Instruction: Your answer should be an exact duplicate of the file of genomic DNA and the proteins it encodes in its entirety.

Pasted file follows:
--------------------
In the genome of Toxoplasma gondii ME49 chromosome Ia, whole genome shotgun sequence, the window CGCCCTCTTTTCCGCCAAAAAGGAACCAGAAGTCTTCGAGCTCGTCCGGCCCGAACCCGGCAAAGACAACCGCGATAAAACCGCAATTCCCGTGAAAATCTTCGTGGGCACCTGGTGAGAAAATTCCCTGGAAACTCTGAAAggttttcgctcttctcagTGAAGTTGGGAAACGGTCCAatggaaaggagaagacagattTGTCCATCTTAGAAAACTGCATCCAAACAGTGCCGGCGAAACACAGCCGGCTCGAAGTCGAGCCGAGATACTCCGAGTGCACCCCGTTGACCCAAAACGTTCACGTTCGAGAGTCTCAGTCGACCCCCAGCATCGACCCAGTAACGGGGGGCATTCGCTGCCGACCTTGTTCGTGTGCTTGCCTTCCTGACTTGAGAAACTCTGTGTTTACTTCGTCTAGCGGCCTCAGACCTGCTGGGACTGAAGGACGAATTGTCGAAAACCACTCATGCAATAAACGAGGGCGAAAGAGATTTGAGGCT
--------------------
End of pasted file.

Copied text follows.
In the genome of Toxoplasma gondii ME49 chromosome Ia, whole genome shotgun sequence, the window CGCCCTCTTTTCCGCCAAAAAGGAACCAGAAGTCTTCGAGCTCGTCCGGCCCGAACCCGGCAAAGACAACCGCGATAAAACCGCAATTCCCGTGAAAATCTTCGTGGGCACCTGGTGAGAAAATTCCCTGGAAACTCTGAAAggttttcgctcttctcagTGAAGTTGGGAAACGGTCCAatggaaaggagaagacagattTGTCCATCTTAGAAAACTGCATCCAAACAGTGCCGGCGAAACACAGCCGGCTCGAAGTCGAGCCGAGATACTCCGAGTGCACCCCGTTGACCCAAAACGTTCACGTTCGAGAGTCTCAGTCGACCCCCAGCATCGACCCAGTAACGGGGGGCATTCGCTGCCGACCTTGTTCGTGTGCTTGCCTTCCTGACTTGAGAAACTCTGTGTTTACTTCGTCTAGCGGCCTCAGACCTGCTGGGACTGAAGGACGAATTGTCGAAAACCACTCATGCAATAAACGAGGGCGAAAGAGATTTGAGGCT